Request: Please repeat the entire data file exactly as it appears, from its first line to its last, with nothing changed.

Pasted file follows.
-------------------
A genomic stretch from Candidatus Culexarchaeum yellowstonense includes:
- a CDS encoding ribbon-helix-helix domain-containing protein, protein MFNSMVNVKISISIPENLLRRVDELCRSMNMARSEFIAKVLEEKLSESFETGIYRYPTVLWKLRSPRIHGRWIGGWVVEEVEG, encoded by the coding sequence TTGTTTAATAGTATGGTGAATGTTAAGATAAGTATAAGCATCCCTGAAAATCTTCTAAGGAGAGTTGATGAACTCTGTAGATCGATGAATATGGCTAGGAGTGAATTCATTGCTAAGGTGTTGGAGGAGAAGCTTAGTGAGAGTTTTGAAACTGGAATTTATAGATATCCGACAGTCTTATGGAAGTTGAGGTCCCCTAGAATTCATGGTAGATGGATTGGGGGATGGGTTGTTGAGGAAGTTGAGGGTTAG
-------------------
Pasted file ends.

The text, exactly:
A genomic stretch from Candidatus Culexarchaeum yellowstonense includes:
- a CDS encoding ribbon-helix-helix domain-containing protein, protein MFNSMVNVKISISIPENLLRRVDELCRSMNMARSEFIAKVLEEKLSESFETGIYRYPTVLWKLRSPRIHGRWIGGWVVEEVEG, encoded by the coding sequence TTGTTTAATAGTATGGTGAATGTTAAGATAAGTATAAGCATCCCTGAAAATCTTCTAAGGAGAGTTGATGAACTCTGTAGATCGATGAATATGGCTAGGAGTGAATTCATTGCTAAGGTGTTGGAGGAGAAGCTTAGTGAGAGTTTTGAAACTGGAATTTATAGATATCCGACAGTCTTATGGAAGTTGAGGTCCCCTAGAATTCATGGTAGATGGATTGGGGGATGGGTTGTTGAGGAAGTTGAGGGTTAG